+ ~ -
Please report pronunciation problems here. Select and sample other voices. Options Pause Play
Report an Error

They pelt each other with the lilies of the
valley. They call up at will fantastic masques,
grim giants play to make them merry, a
thousand grotesque loving phantoms kiss them;
to each the mother is the one thing real, the
highest blissthe next bliss is the dream of
all the world beside. Some that are motherless,
all mother's love. Every gesture, every
look, every odour, every song, adds to the
charm of love which fills the valley. Some
little figures fall and die, and on the valley's
soil they crumble into violets and lilies, with
love-tears to hang in them like dew.

"Who dares to come down with a frown
into this happy valley? A severe man seizes
an unhappy, shrieking child, and leads it to
the roughest ascent of the mountain. He will
lead it over steep rocks to the plain of the
mature. On ugly needle-points he makes the
child sit down, and teaches it its duty in the
world above."

"Its duty, mortal! do you listen to the

"Spirit, I hear now. The child is informed
about two languages spoken by nations extinct
centuries ago, and something also, O Spirit,
about the bass of a hypothenuse."

"Does the child attend?"

"Not much; but it is beaten sorely, and its
knees are bruised against the rocks, till it is
hauled up, woe-begone and weary, to the upper
plain. It looks about bewildered; all is strange,
it knows not how to act. Fogs crown the
barren mountain paths. Spirit, I am unhappy;
there are many children thus hauled up, and
as young men upon the plain; they walk in
fog, or among brambles; some fall into pits;
and many, getting into flower-paths, lie down
and learn. Some become active, seeking right,
but ignorant of what right is; they wander
among men out of their fog-land, preaching
folly. Let me go back among the children."

"Have they no better guide?"

"Yes, now there comes one with a smiling
face, and rolls upon the flowers with the
little ones, and they are drawn to him.
And he has magic spells to conjure up glorious
spectacles of fairy land. He frolics with them
and might be first cousin to the butterflies.
He wreathes their little heads with flower
garlands, and with his fairy land upon his lips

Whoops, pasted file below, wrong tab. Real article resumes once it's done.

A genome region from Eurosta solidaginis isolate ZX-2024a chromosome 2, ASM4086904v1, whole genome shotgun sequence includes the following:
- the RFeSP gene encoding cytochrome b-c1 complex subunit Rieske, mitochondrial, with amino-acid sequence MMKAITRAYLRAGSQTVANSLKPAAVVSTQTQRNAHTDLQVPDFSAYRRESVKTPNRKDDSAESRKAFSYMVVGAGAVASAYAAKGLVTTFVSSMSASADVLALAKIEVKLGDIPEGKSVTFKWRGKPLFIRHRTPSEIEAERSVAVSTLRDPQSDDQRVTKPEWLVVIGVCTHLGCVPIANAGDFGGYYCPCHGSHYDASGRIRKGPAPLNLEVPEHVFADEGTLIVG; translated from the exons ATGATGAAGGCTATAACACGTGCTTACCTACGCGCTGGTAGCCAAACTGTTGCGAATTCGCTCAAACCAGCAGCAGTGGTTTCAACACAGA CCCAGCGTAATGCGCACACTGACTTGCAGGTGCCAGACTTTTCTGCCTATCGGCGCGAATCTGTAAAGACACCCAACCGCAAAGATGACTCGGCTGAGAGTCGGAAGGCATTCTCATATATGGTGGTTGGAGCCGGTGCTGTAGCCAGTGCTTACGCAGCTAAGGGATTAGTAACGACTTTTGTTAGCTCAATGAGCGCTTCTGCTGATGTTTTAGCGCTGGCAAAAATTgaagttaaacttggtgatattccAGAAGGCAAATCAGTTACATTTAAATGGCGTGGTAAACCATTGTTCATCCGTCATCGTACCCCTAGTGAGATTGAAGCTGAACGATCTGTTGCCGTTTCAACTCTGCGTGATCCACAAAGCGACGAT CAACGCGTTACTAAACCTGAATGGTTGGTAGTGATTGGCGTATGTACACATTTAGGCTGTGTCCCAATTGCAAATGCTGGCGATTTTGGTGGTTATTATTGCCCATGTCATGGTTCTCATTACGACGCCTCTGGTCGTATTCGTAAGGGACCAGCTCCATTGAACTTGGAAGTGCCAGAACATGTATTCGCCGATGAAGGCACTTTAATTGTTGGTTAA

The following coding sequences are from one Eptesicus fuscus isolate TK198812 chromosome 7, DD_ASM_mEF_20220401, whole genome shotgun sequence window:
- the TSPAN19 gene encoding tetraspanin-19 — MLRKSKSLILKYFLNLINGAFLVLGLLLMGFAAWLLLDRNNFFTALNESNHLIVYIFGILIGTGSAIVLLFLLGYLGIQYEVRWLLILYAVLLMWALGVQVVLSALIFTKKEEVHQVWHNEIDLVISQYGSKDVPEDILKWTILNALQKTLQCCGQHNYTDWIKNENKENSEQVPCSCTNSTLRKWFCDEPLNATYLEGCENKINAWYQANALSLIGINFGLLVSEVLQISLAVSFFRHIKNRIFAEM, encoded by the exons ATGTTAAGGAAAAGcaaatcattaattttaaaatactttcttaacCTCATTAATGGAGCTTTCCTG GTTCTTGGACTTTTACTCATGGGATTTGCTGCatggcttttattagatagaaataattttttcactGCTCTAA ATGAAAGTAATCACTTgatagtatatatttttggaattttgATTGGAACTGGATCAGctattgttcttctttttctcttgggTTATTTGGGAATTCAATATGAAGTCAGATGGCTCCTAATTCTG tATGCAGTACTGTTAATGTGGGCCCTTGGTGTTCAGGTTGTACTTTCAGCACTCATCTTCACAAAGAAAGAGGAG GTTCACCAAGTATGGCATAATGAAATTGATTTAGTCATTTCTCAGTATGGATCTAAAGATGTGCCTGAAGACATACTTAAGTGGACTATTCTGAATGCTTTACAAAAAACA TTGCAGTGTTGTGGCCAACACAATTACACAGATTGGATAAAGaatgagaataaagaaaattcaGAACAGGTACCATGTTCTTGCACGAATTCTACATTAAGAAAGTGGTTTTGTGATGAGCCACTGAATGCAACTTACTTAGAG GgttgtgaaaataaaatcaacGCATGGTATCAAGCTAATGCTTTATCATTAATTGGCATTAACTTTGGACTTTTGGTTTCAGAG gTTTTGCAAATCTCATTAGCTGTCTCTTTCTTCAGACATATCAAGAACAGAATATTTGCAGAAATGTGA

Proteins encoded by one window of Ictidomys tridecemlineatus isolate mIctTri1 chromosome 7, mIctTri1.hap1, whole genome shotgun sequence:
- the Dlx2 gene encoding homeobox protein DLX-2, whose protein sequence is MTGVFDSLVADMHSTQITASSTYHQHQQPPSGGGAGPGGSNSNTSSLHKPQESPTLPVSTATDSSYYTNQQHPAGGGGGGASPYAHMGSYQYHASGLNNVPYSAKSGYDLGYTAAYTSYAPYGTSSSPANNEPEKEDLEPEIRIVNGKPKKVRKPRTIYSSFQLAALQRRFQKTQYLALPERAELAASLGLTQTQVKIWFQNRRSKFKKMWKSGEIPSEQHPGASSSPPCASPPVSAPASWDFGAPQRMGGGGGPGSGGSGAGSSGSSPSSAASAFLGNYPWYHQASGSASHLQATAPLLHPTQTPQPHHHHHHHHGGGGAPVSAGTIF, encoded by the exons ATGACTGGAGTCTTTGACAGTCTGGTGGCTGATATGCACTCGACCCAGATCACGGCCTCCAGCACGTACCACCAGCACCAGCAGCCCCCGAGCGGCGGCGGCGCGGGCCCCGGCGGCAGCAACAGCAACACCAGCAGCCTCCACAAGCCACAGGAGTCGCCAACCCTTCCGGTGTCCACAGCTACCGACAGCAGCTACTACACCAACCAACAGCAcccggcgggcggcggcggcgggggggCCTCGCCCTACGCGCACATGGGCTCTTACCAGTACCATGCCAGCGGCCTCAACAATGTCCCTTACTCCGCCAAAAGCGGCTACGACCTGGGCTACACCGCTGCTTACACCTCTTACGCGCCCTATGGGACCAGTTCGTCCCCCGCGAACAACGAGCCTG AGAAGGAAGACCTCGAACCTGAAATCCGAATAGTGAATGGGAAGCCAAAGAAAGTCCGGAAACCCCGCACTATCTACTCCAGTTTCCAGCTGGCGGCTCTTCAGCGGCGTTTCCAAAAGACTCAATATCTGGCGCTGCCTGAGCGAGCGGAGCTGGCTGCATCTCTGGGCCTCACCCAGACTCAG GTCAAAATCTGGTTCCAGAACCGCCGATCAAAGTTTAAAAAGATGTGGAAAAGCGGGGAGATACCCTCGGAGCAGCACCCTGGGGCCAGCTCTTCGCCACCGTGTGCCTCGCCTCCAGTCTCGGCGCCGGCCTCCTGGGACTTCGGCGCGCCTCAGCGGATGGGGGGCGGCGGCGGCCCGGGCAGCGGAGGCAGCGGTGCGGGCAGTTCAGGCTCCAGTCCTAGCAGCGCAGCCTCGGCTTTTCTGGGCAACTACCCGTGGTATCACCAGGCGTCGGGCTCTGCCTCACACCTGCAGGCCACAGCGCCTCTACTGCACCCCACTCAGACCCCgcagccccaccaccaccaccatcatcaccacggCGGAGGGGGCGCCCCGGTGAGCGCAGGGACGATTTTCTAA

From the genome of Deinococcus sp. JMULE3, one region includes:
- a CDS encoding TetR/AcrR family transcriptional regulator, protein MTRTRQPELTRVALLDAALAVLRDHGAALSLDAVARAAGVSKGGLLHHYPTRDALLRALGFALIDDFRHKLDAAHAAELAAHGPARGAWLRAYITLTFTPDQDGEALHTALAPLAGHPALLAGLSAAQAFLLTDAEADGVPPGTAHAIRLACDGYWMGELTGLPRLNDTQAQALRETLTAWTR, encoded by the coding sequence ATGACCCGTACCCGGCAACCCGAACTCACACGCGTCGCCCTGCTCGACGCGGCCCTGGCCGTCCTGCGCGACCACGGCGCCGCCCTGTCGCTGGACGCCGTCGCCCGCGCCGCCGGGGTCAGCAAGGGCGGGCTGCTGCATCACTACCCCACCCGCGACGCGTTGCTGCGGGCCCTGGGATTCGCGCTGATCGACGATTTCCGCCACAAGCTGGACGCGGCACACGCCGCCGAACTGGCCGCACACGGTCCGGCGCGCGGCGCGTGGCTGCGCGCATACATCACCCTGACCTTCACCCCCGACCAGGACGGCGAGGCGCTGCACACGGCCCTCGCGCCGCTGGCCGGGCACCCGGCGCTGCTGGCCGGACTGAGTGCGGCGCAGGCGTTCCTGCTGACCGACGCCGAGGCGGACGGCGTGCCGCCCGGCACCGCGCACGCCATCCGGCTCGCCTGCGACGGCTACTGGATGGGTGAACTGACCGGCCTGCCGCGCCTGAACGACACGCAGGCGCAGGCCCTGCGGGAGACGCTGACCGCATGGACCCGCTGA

he walks toward the mountains; eagerly they
follow. He seeks the smoothest upward path,
and that is but a rough one, yet they run up
merrily, guide and children, butterflies
pursuing still the flowers as they nod over a host
of laughing faces. They talk of the delightful
fairy world, and resting in the shady places
learn of the yet more delightful world of God.
They learn to love the Maker of the Flowers,
to know, how great the Father of the Stars
must be, how good must be the Father of the
Beetle. They listen to the story of the race
they go to labour with upon the plain, and
love it for the labour it has done. They learn
old languages of men, to understand the past
more eagerly they learn the voices of the
men of their own day, that they may take
part with the present. And in their study
when they flag, they fall back upon thoughts
of the Child Valley they are leaving. Sports
and fancies are the rod and spur that bring
them with new vigour to the lessons. When
they reach the plain they cry, " We know you,
men and women; we know to what you have
aspired for centuries; we know the love there
is in you; we know the love there is in God;
we come prepared to labour with you, dear,
good friends. We will not call you clumsy
when we see you tumble, we will try to pick
you up; when we fall, you shall pick us up.
We have been trained to love, and therefore
we can aid you heartily, for love is

The Spirit whispered, " You have seen and
you have heard. Go now, and speak unto
your fellow-men: ask justice for the child."

To-day should love To-morrow, for it is a
thing of hope; let the young Future not be
nursed by Care. God gave not fancy to the
child that men should stamp its blossoms
down into the loose soil of intellect. The
child's heart was not made full to the brim of
love, that men should pour its love away, and
bruise instead of kiss the trusting innocent.
Love and fancy are the stems on which we
may graft knowledge readily. What is called
by some dry folks a solid foundation may be
a thing not desirable. To cut down all the
trees and root up all the flowers in a garden,
to cover walks and flower-beds alike with a
hard crust of well-rolled gravel, that would
be to lay down your solid foundation after a
plan which some think good in a child's mind,
though not quite worth adopting in a garden.
O, teacher, love the child and learn of it; so
let it love and learn of you.


An interesting case of educational destitution
presents itself in the following letter.
It is written by the son of a poor, but honest,
brickmaker of Hammersmith, who emigrated
to Sidney, and is now a shepherd at Bathurst.
While the facts it contains are clearly stated,
and the sentiments expressed are highly creditable
to the writershowing that his moral
training had not been neglected by his parents
the orthography is such as, we may safely
affirm, would not have emanated from any
human being with similar abilities, and in a
similar station, than an Englishman.

England stands pre-eminent in this respect.
The parents of this letter-writer were too
poor to pay to have their child taught, and
consequently with the best will in the world
to be an ordinary scholar, he is unable to
spell. The clever manner in which such
letters are selected as represent the sounds
he is in the habit of giving to each word, shows
an aptitude which would assuredly have made